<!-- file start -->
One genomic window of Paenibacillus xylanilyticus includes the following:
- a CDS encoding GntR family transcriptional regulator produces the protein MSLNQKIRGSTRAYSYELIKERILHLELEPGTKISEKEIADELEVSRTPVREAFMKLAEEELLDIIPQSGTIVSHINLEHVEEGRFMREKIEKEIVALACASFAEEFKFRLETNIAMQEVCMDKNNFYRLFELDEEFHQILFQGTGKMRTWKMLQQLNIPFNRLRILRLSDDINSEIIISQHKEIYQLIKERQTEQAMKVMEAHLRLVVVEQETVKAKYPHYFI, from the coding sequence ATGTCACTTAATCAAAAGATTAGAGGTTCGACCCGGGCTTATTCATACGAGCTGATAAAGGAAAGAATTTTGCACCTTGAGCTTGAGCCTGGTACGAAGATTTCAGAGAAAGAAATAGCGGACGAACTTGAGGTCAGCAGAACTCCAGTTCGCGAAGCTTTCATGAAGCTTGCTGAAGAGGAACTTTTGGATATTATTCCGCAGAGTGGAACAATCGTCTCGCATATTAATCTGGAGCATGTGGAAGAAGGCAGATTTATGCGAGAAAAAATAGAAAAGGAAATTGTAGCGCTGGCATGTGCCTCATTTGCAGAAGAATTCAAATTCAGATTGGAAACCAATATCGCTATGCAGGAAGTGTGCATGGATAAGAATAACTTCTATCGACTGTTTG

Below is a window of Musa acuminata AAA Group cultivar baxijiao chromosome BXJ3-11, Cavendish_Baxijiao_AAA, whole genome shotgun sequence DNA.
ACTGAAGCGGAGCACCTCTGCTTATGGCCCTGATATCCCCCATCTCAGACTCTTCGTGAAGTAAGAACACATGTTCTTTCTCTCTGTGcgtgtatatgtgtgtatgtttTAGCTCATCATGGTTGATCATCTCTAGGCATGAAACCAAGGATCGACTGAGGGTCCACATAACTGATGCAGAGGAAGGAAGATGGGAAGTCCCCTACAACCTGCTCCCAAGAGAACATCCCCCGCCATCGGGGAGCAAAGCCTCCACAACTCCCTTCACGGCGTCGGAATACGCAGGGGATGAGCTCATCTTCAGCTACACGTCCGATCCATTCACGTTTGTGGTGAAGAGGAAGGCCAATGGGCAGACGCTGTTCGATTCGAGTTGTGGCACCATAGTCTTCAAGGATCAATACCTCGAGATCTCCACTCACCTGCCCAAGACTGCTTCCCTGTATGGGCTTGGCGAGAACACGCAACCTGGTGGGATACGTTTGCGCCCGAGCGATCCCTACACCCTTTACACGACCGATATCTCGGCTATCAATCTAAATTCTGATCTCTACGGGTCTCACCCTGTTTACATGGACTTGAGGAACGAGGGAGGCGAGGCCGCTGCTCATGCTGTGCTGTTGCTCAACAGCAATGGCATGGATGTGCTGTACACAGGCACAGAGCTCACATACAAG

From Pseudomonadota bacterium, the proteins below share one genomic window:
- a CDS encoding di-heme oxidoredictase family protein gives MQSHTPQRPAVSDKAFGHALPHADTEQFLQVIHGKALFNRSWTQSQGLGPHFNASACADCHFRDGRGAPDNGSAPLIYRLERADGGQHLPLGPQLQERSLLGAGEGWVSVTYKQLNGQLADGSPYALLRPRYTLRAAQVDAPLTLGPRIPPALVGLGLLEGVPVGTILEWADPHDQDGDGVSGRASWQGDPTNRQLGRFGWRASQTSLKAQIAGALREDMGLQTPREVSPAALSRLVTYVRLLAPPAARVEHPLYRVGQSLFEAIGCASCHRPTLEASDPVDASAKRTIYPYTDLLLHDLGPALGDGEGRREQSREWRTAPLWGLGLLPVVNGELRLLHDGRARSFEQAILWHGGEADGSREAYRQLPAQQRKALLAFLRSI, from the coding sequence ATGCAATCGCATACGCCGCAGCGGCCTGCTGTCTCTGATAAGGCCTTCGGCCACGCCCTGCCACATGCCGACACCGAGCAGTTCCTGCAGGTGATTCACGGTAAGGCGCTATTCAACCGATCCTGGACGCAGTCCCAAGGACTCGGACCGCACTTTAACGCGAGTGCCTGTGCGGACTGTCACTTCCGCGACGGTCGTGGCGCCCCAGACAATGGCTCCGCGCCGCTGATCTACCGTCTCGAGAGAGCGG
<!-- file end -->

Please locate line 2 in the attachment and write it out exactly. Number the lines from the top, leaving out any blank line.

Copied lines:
- a CDS encoding GntR family transcriptional regulator produces the protein MSLNQKIRGSTRAYSYELIKERILHLELEPGTKISEKEIADELEVSRTPVREAFMKLAEEELLDIIPQSGTIVSHINLEHVEEGRFMREKIEKEIVALACASFAEEFKFRLETNIAMQEVCMDKNNFYRLFELDEEFHQILFQGTGKMRTWKMLQQLNIPFNRLRILRLSDDINSEIIISQHKEIYQLIKERQTEQAMKVMEAHLRLVVVEQETVKAKYPHYFI, from the coding sequence ATGTCACTTAATCAAAAGATTAGAGGTTCGACCCGGGCTTATTCATACGAGCTGATAAAGGAAAGAATTTTGCACCTTGAGCTTGAGCCTGGTACGAAGATTTCAGAGAAAGAAATAGCGGACGAACTTGAGGTCAGCAGAACTCCAGTTCGCGAAGCTTTCATGAAGCTTGCTGAAGAGGAACTTTTGGATATTATTCCGCAGAGTGGAACAATCGTCTCGCATATTAATCTGGAGCATGTGGAAGAAGGCAGATTTATGCGAGAAAAAATAGAAAAGGAAATTGTAGCGCTGGCATGTGCCTCATTTGCAGAAGAATTCAAATTCAGATTGGAAACCAATATCGCTATGCAGGAAGTGTGCATGGATAAGAATAACTTCTATCGACTGTTTG